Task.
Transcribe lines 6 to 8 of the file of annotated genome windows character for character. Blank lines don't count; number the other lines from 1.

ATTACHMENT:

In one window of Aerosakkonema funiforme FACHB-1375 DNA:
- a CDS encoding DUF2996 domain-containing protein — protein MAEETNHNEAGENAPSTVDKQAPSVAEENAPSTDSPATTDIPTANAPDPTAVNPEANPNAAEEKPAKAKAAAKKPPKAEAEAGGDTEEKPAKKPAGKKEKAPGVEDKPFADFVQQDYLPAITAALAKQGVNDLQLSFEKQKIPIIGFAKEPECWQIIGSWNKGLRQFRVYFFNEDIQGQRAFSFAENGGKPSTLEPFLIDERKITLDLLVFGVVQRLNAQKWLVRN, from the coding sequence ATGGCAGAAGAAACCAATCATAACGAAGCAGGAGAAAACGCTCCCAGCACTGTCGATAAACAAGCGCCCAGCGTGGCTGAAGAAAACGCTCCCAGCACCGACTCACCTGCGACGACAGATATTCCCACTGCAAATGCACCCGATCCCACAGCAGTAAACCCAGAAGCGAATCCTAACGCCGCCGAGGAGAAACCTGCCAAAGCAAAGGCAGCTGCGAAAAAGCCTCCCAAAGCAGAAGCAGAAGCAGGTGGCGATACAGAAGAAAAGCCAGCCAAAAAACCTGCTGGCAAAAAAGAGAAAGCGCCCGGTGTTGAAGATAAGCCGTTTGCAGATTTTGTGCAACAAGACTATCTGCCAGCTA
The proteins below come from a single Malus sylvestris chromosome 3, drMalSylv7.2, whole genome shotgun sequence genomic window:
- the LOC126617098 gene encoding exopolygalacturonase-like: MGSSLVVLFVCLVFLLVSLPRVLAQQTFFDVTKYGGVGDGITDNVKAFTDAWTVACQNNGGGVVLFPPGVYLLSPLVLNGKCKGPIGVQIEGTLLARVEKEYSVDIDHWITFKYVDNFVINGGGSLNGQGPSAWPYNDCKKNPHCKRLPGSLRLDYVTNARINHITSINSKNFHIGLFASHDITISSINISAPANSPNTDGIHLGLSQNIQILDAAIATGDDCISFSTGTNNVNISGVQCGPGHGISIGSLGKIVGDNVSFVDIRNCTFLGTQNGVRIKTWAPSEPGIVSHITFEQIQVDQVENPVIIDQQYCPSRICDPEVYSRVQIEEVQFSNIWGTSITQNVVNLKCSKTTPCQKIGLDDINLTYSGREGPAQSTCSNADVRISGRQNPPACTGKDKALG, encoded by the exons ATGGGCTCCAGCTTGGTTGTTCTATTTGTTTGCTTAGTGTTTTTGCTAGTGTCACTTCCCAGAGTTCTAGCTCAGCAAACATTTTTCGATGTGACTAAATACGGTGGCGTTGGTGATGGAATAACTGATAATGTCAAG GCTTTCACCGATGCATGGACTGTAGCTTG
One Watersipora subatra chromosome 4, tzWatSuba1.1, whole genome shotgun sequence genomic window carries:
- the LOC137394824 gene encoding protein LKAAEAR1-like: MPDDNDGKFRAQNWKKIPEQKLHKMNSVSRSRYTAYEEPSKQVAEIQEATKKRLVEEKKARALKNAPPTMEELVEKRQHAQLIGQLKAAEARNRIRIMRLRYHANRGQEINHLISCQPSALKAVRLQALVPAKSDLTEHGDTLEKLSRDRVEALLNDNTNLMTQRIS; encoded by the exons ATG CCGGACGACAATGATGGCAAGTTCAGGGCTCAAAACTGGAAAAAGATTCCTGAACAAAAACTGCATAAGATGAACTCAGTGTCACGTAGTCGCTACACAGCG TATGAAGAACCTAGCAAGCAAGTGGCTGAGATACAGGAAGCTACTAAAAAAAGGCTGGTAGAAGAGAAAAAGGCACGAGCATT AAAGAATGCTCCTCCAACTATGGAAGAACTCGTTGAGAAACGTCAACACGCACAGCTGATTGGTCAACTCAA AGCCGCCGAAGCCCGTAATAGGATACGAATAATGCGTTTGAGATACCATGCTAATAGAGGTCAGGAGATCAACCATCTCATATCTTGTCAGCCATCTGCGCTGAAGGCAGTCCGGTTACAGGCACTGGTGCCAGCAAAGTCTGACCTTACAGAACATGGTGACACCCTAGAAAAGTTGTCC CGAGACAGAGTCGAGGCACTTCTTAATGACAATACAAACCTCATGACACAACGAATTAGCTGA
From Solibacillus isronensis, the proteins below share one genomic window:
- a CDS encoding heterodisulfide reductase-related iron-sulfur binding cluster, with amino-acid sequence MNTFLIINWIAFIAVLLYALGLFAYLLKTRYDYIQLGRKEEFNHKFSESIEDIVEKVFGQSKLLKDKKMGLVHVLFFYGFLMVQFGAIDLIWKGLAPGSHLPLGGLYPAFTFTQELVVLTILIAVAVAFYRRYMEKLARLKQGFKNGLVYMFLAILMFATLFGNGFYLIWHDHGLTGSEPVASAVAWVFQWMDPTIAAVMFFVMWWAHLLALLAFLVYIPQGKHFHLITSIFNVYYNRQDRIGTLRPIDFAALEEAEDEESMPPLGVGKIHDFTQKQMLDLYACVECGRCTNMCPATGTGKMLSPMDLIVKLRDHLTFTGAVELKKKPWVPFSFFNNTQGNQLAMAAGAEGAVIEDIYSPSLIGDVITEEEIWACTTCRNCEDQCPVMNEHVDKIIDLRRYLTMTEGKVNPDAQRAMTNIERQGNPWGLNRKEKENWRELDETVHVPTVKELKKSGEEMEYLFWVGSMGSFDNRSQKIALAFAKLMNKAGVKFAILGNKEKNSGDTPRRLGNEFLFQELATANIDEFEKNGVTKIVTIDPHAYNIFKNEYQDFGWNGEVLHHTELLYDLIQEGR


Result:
- the LOC137394824 gene encoding protein LKAAEAR1-like: MPDDNDGKFRAQNWKKIPEQKLHKMNSVSRSRYTAYEEPSKQVAEIQEATKKRLVEEKKARALKNAPPTMEELVEKRQHAQLIGQLKAAEARNRIRIMRLRYHANRGQEINHLISCQPSALKAVRLQALVPAKSDLTEHGDTLEKLSRDRVEALLNDNTNLMTQRIS; encoded by the exons ATG CCGGACGACAATGATGGCAAGTTCAGGGCTCAAAACTGGAAAAAGATTCCTGAACAAAAACTGCATAAGATGAACTCAGTGTCACGTAGTCGCTACACAGCG TATGAAGAACCTAGCAAGCAAGTGGCTGAGATACAGGAAGCTACTAAAAAAAGGCTGGTAGAAGAGAAAAAGGCACGAGCATT AAAGAATGCTCCTCCAACTATGGAAGAACTCGTTGAGAAACGTCAACACGCACAGCTGATTGGTCAACTCAA AGCCGCCGAAGCCCGTAATAGGATACGAATAATGCGTTTGAGATACCATGCTAATAGAGGTCAGGAGATCAACCATCTCATATCTTGTCAGCCATCTGCGCTGAAGGCAGTCCGGTTACAGGCACTGGTGCCAGCAAAGTCTGACCTTACAGAACATGGTGACACCCTAGAAAAGTTGTCC CGAGACAGAGTCGAGGCACTTCTTAATGACAATACAAACCTCATGACACAACGAATTAGCTGA
From Solibacillus isronensis, the proteins below share one genomic window:
- a CDS encoding heterodisulfide reductase-related iron-sulfur binding cluster, with amino-acid sequence MNTFLIINWIAFIAVLLYALGLFAYLLKTRYDYIQLGRKEEFNHKFSESIEDIVEKVFGQSKLLKDKKMGLVHVLFFYGFLMVQFGAIDLIWKGLAPGSHLPLGGLYPAFTFTQELVVLTILIAVAVAFYRRYMEKLARLKQGFKNGLVYMFLAILMFATLFGNGFYLIWHDHGLTGSEPVASAVAWVFQWMDPTIAAVMFFVMWWAHLLALLAFLVYIPQGKHFHLITSIFNVYYNRQDRIGTLRPIDFAALEEAEDEESMPPLGVGKIHDFTQKQMLDLYACVECGRCTNMCPATGTGKMLSPMDLIVKLRDHLTFTGAVELKKKPWVPFSFFNNTQGNQLAMAAGAEGAVIEDIYSPSLIGDVITEEEIWACTTCRNCEDQCPVMNEHVDKIIDLRRYLTMTEGKVNPDAQRAMTNIERQGNPWGLNRKEKENWRELDETVHVPTVKELKKSGEEMEYLFWVGSMGSFDNRSQKIALAFAKLMNKAGVKFAILGNKEKNSGDTPRRLGNEFLFQELATANIDEFEKNGVTKIVTIDPHAYNIFKNEYQDFGWNGEVLHHTELLYDLIQEGR